Tourism boom already driving Macau growth, Nomura
The analysts say the mass gambling market will grow to 71pc this year from 54pc five years ago, while non-gaming contributions will expand to 17pc
Casino giants are starting to benefit from stable growth in Macau’s tourist numbers, as the gaming industry increasingly depends on casual gamblers instead of high-rollers, according to new research report.
New transportation infrastructure will also help the tiny southern Chinese gaming hub, which still lacks many tourism facilities as well as long-haul flights that can deposit visitors from further away, analysts at Nomura said.
Contributions from big-spending VIPs are expected to drop to 12 per cent of total operators’ earnings this year from 34 per cent in 2012, before reaching 10 per cent 2018, according to Nomura analysts Richard Huang and Joyce Yang.
On the flipside, the mass market will grow to 71 per cent this year from 54 per cent five years ago, while the non-gaming contributions will expand to 17 per cent.
“New tourism facilities will make Macau more like Las Vegas,” Huang said. “It can be a holiday resort, and not necessarily just a gaming hub.”
The city’s gambling sector has been hammered in the past few years as China’s anti-corruption campaign kept some of the biggest-spending punters away.
Many venues have shifted their focus to middle-class travellers by offering more retail and entertainment options at their resorts, making the mass market the major driver of profit growth.
Huang said the transformation has helped to shield the major gaming companies from the negative impact of China’s graft crackdown, and the effects of increased capital controls.
Macau’s gaming revenue posted a 3.1 per cent rise in January, the sixth consecutive month of growth after more than two years of declines. The recovery was helped by improving mainland tourist numbers, which increased 7.8 per cent in December.
But growth in tourism has been stifled, too, by poor infrastructure. Macau’s border facilities have low capacity, while its small airport cannot handle big planes.
Analysts say the completion of a new ferry terminal and the Hong Kong-Zhuhai-Macau bridge will help tourism growth, and the casino operators.
Huang said the bridge will bring in tourists from further away by making it easier to travel to the gaming resorts from Hong Kong International Airport.
“It will attract more conference and exhibition clients, too,” Huang said. “With the bridge, it takes the same time to travel from Hong Kong airport to Macau as it takes to go to Central.”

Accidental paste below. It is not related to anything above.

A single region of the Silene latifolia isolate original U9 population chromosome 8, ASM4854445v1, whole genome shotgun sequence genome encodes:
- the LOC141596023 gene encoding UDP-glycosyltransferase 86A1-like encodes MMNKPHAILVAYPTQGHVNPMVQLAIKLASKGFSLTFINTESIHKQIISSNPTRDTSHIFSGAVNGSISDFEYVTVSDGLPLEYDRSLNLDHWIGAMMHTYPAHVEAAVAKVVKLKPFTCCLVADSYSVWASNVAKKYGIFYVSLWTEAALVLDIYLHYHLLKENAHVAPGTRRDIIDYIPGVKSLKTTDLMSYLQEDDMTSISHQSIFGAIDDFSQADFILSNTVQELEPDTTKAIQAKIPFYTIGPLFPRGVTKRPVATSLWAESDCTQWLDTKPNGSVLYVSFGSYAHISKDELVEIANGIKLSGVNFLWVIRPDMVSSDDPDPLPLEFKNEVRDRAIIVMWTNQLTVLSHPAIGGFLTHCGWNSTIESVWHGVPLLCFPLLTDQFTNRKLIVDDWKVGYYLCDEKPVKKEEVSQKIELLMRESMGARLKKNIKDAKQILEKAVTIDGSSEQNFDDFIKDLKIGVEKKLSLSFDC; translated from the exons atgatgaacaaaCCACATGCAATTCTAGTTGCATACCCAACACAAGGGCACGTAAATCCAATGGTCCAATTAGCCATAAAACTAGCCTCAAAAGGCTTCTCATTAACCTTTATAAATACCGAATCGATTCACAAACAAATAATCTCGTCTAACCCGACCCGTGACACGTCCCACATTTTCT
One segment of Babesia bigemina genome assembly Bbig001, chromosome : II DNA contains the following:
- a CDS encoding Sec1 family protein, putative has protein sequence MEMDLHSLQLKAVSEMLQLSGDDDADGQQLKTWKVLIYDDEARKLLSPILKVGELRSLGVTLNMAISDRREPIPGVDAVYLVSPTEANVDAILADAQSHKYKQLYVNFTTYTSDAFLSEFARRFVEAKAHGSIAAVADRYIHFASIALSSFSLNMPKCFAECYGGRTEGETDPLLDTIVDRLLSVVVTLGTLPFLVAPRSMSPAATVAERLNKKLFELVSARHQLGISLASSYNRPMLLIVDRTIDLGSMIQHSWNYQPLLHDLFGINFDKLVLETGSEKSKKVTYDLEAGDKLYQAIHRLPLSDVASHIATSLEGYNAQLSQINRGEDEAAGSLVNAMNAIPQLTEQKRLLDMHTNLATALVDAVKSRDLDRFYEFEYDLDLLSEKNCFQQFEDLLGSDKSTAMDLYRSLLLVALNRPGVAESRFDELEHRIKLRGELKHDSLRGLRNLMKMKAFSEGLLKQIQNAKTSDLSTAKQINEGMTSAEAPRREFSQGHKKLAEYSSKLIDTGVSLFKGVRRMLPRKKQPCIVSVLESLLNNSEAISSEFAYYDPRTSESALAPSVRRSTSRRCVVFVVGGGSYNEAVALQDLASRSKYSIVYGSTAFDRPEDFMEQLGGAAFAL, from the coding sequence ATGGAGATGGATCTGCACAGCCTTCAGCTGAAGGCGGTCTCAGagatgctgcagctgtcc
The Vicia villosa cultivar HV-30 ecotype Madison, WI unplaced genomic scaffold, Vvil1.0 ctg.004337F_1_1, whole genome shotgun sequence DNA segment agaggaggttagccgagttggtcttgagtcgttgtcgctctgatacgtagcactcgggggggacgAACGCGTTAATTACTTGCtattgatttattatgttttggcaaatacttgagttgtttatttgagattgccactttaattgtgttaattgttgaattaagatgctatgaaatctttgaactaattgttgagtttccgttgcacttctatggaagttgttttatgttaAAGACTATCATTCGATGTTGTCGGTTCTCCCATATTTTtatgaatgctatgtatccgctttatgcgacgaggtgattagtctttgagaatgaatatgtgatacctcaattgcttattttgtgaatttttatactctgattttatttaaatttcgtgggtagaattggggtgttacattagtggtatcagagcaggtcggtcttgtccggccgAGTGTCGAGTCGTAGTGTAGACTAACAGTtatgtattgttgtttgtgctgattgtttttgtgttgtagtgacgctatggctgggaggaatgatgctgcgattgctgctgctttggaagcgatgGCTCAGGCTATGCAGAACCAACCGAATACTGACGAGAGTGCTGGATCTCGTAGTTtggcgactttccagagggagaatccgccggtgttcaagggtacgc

The ongoing development of tourism attractions on the neighbouring Hengqin Island, a free-trade zone on the mainland, will also make Macau more appealing, he said.
The city’s overall gaming revenue is now expected to rise annually at an average six per cent in the coming three years, Nomura reckons, with the mass-market revenue growing at nine per cent.
Although revenue from VIP tables also picked up recently, the analysts say the highest spenders are unlikely to return in large numbers.
“There is little space for the high-end market to improve,” Huang said. “The anti-corruption policies are not going to be changed suddenly. And with the yuan staying weak, China’s capital controls are unlikely to be loosened.”
Analysts say Macau’s gaming sector is slightly undervalued by investors. Shares in the casino operators have gone down about 10 per cent from their peak last year, with MGM China Holdings, Galaxy Entertainment and SJM Holdings now traded at the largest discounts, according to the report.
The proportion of gaming revenue from the mass market will expand 0.5 to 2.6 per cent for MGM and SJM, which will help their earnings grow at an annual 10 to 19 per cent from 2017 to 2019.
Galaxy was recently upgraded to “Buy” with a target price of HK$43.2 because of its “best long-term growth pipeline”.
The casino operator has said it would allocate substantial floor areas in its Galaxy Macau phase three and four resorts to non-gaming functions such as corporate events, entertainment and family facilities.
The company’s plans to explore overseas markets also make it stand out from its rivals, according to Nomura.
Galaxy is currently traded low due to lack of progress on its long-term projects, but the shares may rise after the company gives more concrete updates in its results announcement next Tuesday, the report said.